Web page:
I was running late for my interview with Bridget Ngcobo ’12 when I received a mildly peculiar text message from her: “Please can we make babies. i can’t wait. umm. . . outside Paresky. cu then.” While this probably didn’t even rank within the top hundred strange things Bridget has proposed we do together since we met just over a year ago, I couldn’t help but wonder what she might throw at me in an actual formal interview setting. Bracing myself, along with her, we greeted, hugged and dove right in.
So, do you actually want to make babies with me?
. . . Or do I just say that to everyone? That’s kind of like the icebreaker of my life. “Hi, would you like to make babies?”
Have you ever “broken the ice” with a professor?
Perhaps . . . [in an Austin Powers tone with a devious glint in her eyes].
I don’t know Bridget; we never talked about this. Kids?
Actually, I’m not even sure if I ever want kids. Before coming to Williams I was very against it. Like, oh my god, it’s going to scream, and then what happens after that? But since coming here, I started babysitting and the kids I babysit have kind of changed my perspective. They’re actually on my screensaver. Now if I have a baby and it cries, I know I can just give it a lollipop.
And let it choke?
No way! I guess I used to be opposed to kids, but then I babysat and just fell in love. Maybe I just want someone to have kids for me.
On a somewhat related note, what message would you like to convey to all the sexy singles out there with their eyes on you?
On me? I don’t think they exist. But the way to my heart is through chocolate chip cookies. That’s all I’m saying. Well, anything chocolate I guess. I’m just really easy [pauses, realizing the sexual innuendo]. I guess that could have negative connotations, but I really am easy. Flower and chocolate equals drooling for me.
Anything else you feel the College community should know about you?
Well . . . something you might not know, and I don’t know if this is the right place to put it, but if not today then when. Umm . . . Well, I guess I’m not necessarily 100 percent straight.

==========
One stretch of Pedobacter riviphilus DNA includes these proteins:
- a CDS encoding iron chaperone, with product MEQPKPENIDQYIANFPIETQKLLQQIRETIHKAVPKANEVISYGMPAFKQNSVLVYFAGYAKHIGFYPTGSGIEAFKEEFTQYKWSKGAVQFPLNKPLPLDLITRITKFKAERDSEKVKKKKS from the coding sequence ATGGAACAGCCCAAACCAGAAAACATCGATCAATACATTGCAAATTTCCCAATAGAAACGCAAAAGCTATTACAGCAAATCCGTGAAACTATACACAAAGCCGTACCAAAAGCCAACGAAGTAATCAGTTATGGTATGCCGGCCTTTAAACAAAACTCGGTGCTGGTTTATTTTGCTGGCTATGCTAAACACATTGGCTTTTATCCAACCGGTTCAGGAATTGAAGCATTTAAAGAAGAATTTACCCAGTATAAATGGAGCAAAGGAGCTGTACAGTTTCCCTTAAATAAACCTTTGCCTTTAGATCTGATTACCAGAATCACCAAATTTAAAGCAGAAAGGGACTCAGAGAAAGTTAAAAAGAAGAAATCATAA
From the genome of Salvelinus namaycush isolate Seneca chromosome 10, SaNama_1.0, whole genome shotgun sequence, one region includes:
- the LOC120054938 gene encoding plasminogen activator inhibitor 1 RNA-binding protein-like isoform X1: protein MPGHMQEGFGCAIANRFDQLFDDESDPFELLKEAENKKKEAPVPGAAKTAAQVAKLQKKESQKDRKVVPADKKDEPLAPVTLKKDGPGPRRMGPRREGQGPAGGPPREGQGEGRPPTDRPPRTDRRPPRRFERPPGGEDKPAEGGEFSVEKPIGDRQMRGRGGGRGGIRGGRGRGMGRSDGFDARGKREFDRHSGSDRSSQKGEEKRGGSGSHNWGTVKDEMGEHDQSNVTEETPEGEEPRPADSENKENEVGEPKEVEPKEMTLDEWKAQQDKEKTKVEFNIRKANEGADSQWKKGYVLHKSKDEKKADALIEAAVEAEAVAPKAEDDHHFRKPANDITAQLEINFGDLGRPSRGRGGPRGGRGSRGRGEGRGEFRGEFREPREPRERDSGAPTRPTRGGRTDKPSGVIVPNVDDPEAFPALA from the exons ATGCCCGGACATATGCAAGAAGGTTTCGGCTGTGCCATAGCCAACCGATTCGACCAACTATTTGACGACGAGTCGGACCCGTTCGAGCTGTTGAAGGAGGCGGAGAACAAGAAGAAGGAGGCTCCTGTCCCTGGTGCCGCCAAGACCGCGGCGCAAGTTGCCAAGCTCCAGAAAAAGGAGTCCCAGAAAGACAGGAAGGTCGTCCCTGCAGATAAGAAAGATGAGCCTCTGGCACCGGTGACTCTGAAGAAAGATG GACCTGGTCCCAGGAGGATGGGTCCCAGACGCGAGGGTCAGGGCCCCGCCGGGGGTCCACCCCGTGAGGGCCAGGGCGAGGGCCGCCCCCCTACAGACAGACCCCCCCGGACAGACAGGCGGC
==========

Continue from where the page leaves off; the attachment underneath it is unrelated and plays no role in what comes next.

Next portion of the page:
. . .
So . . . you see, that’s why I can ask everyone if they want to make babies and actually mean it!
A-ha. Now I understand. Are you out?
No. I mean, I don’t mind being out. You can put this in. I guess this is a nice way to come out.
Are you sure this is all right?
Yeah, it’s chill. I guess I’d like you to specify that I just don’t like being boxed. Like bisexual is a term. Lesbian is a term. Straight is a term. But it’s all relative. And for me, I fall in love with people. If I fall in love with anyone, they’re going to be amazing, someone who challenges me and is just one of those people who makes me laugh and understands that chocolate chip cookies take prisoners. Someone like that would be perfect.
Yeah. I mean, in the end it’s whatever. Love is love.
How does your sexual orientation go over in South Africa?
It’s really difficult back home because it’s a different culture. Just by being at Williams I’m finding out so much more about myself. And now that I’m here, I just don’t want to close any doors whatsoever.
Speaking of acts of kindness beyond the opening and closing of doors, you’re pretty much the most infamous hugger on campus.
Yes! [screams] That’s my thing. I love hugging people. When I was in preschool, the teacher sent a letter home with me to my mom saying that I was scaring all the other kids because I hugged so much.
I guess your teacher’s efforts were in vain.
Yeah, I mean I could have been quite traumatized by the experience, but as you can see, I wasn’t exactly put off. I just think there’s nothing like human contact. There’s nothing like falling into someone’s arms and being like, this person really cares about me. That’s what I strive to do.
Break down your hugging technique, please.
I meditate at home about my hugs. Step one, visualize. Then approach the subject, wrapping ideally all four limbs tightly around them. Lastly, just feel it and appreciate it.
How tight is your squeeze?
I go all out. I’ve been known to crack backs. Apparently this is a good thing.
I probably should have asked this earlier â€“ how did you end up at Williams?
It was really an explosive sequence of events. I met this alum, a friend of my cousins, at a dinner, and we were talking and randomly he just said, “You’re a Williams student through and through.” Confused, I was like, “What’s Williams?” And he said, “It’s a liberal arts college in Massachusetts.” And I was like, “What’s Massachusetts?” From there, I applied and ended up getting in. Then I checked out the Web site, after I got in. I remember seeing the Eyes on the Web site and being like, “What have I gotten myself into?”
How were you convinced to come then?
At first, it was just out of the question because it was America, completely out of my world. I was this small town girl from South Africa from a Methodist girl’s school with 250 students. I’d hardly traveled inside South Africa, let alone Africa, let alone the world. So it just didn’t seem like a possibility. But somehow I grabbed it with both hands and now I’m running and I’m happy.
On the topic of happiness â€“ what place on campus makes you the most merry?
I don’t know. This place is so beautiful that if it weren’t for the hugs that make me feel like a human being, I’d actually think I was constantly in a postcard. It’s just so surreal, so different from anything I could ever have imagined during my childhood. I think it’s probably Paresky though, in Baxter Hall with all the couches. I love sitting there and just watching people smile and be happy or maybe be grumpy in need of a hug. That for me is what makes this place so solid.